Inside the dwelling, in separate rooms, officers found the bodies of Amy Picchiotti and Jonathan Masin. The partially clothed, barefooted couple had been shot to death with a handgun. Neighbors later told the police they had heard what might have been gunshots at 6:30 that morning.

     In Dallas, thirteen miles from the murder scene, police officers came upon Michelle Boyer's SUV parked on the street in front of her ex-husband's house. They found her slumped behind the wheel with a self-inflicted gunshot to the head. The suicide gun matched the caliber of the firearm used to murder Picchiotti and Masin.

     Inside the vehicle, officers recovered a suicide note that described the double murder in Murphy. According to one of Boyer's friends, she felt that Amy Picchiotti had stolen Jonathan Masin from her. The jilted woman felt betrayed and extremely angry. While the authorities did not release the text of the suicide note, the motive behind the double murder presumably involved revenge.

     The longtime Murphy city manager, James Fisher, told reporters there hadn't been a criminal homicide in this community as long as he could remember.  

Saturday, September 24, 2022

The Michael Curry Murder Case

     At 5:30 in the evening on August 29, 1985, Michael L. Curry called the Columbus, Georgia Police Department and reported that someone had entered his home while he was at work and murdered his pregnant wife and his two children.

     At the gory murder scene, police discovered that 26-year-old Ann Curry, her four-year-old daughter Erika and 20-month-old Ryan had been bludgeoned to death with an axe. The murder weapon, taken from its place of storage in the family garage, was lying next to Ann Curry's body. Detectives noticed that Michael Curry didn't have any of the crime scene blood on him, suggesting that he hadn't checked to see if any of his family members were still alive. Investigators also found it unusual that Curry had called the police department directly instead of 911.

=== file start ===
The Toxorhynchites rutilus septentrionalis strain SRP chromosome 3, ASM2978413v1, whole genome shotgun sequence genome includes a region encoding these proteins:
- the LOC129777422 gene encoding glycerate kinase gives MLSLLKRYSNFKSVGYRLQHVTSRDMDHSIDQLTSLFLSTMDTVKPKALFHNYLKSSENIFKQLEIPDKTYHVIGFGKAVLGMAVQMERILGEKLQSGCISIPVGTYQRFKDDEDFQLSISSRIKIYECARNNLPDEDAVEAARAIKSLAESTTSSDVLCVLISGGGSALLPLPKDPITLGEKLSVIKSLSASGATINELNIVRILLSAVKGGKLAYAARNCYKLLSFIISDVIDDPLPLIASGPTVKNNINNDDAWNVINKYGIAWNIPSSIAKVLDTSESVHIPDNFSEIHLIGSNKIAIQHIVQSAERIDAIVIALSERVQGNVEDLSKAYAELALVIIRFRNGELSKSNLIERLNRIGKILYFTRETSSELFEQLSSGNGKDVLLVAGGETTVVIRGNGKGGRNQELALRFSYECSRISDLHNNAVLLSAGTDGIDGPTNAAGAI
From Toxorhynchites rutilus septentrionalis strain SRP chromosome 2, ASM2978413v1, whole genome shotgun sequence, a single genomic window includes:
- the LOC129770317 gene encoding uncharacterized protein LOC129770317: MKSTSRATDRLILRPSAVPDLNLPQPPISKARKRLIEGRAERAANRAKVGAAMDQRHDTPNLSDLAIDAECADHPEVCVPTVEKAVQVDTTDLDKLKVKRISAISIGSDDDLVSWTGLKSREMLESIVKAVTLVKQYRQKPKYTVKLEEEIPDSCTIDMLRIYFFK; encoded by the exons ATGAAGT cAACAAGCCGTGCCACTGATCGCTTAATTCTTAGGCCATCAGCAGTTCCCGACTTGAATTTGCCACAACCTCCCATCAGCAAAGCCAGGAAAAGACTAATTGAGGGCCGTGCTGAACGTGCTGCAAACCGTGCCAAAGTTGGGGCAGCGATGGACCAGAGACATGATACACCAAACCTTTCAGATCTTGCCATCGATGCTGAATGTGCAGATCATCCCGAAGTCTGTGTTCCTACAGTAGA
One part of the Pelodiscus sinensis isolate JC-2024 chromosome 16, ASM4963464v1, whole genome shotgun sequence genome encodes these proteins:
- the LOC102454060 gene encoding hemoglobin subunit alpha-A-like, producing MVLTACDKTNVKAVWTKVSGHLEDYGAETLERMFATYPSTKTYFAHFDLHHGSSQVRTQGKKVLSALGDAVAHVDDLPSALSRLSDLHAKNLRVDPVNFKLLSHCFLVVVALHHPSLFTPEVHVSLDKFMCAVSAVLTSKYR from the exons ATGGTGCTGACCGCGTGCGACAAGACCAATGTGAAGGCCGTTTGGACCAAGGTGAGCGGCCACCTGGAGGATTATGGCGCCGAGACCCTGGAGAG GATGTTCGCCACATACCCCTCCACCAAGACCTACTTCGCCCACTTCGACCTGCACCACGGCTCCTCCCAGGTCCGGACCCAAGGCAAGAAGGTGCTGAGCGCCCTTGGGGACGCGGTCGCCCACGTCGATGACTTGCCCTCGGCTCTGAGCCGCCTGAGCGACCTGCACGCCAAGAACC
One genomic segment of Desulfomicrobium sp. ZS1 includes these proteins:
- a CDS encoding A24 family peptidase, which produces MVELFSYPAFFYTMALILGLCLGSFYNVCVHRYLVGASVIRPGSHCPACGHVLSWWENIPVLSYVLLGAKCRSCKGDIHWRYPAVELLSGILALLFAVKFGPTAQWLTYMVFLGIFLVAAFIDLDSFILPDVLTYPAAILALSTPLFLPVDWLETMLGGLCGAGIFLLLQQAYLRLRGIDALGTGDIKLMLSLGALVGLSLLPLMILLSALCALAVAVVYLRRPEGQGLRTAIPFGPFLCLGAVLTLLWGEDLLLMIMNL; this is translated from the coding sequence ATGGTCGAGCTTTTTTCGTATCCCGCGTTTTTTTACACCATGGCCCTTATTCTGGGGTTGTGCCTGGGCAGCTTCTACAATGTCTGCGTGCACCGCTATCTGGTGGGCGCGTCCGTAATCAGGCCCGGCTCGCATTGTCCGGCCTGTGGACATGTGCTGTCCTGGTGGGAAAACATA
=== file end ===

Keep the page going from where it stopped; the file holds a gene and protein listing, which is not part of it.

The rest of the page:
Other features of the murder scene bothered investigators. Someone had broken a small glass window near a back door secured by an interior deadbolt lock. The broken window was consistent with an intruder reaching in and unlocking the door. But the window had been smashed from the inside of the house and the door was still locked. If the Curry family had been murdered by an intruder or intruders, how did they get in, and what was their motive? Nothing had been stolen from the house, drawers and closets had not been rifled through and Ann Curry had not been sexually assaulted. If intruders had come to the dwelling to kill Ann Curry and her children, why didn't they bring their own murder weapons? (Later, crime lab personnel found no blood or bloody fingerprints on the axe. The killer had obviously sanitized the weapon.) Was this triple murder a crime of passion or a planned, cold-blooded execution?

      When questioned by the police, Michael Curry said he had left his place of employment at 9:40 that morning to buy a small fan for his office. At 12:55 (according to the retail receipt) he purchased the item at a K-Mart store before returning to his office at 1:10 in the afternoon. He remained in his office until quitting time then drove home, arriving at his house shortly before 5:30 in the evening.